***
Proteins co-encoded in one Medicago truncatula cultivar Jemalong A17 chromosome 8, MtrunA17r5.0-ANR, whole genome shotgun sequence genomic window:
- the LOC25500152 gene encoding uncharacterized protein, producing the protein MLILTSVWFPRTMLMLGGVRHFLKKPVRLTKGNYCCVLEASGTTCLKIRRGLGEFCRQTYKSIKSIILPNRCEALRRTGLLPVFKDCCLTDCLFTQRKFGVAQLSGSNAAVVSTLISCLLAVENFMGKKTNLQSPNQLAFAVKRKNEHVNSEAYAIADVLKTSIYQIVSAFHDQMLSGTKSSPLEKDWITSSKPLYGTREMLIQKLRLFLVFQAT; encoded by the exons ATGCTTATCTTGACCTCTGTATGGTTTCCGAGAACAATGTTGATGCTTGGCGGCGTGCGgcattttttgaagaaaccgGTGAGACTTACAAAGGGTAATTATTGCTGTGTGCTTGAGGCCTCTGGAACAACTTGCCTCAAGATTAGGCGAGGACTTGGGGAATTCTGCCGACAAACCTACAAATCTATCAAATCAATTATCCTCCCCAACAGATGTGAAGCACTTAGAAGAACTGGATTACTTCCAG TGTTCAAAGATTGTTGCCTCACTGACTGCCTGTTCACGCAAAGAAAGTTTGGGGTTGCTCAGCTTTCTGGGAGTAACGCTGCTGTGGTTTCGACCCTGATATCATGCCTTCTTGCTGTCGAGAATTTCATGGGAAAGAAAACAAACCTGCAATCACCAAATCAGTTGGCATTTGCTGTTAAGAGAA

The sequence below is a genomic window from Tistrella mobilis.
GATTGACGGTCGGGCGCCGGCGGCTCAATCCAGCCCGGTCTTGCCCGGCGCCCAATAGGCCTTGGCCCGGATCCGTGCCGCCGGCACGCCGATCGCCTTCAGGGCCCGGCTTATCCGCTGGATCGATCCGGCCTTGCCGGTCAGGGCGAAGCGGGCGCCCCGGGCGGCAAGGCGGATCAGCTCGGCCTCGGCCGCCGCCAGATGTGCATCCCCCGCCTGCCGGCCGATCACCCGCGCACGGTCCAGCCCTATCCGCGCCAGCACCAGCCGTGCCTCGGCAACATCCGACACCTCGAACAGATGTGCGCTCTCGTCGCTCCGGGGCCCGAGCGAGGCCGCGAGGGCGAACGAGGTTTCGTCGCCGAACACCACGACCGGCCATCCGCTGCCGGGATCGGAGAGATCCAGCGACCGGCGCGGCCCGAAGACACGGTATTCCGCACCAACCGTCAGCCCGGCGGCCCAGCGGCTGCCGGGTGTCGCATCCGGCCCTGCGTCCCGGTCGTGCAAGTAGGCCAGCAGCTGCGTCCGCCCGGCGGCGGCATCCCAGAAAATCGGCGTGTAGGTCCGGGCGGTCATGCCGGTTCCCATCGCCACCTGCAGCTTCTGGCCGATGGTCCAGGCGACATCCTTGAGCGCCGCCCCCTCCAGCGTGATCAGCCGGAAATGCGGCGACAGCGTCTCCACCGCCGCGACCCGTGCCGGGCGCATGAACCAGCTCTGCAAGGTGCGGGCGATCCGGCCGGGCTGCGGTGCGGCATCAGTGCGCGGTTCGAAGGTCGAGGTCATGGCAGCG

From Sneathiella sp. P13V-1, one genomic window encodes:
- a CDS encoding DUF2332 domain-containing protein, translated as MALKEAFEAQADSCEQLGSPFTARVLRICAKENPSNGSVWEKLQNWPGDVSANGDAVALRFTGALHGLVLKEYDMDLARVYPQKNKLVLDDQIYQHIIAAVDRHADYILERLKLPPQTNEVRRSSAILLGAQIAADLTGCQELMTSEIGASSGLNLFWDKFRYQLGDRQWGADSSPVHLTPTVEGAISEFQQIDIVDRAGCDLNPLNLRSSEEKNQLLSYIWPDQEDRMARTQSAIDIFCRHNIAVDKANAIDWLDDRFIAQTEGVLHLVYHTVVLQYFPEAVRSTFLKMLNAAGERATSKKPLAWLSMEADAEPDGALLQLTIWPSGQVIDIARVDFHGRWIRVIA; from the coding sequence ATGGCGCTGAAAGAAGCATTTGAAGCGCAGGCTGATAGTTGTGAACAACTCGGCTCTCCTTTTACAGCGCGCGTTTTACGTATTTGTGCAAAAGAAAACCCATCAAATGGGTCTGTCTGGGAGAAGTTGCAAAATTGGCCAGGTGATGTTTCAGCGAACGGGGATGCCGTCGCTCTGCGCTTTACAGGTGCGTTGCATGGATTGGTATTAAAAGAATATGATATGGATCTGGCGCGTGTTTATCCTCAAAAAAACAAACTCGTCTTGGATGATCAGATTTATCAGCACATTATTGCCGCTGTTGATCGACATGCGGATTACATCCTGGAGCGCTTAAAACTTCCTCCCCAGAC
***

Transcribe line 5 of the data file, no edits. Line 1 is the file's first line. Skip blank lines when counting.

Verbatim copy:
From Sneathiella sp. P13V-1, one genomic window encodes: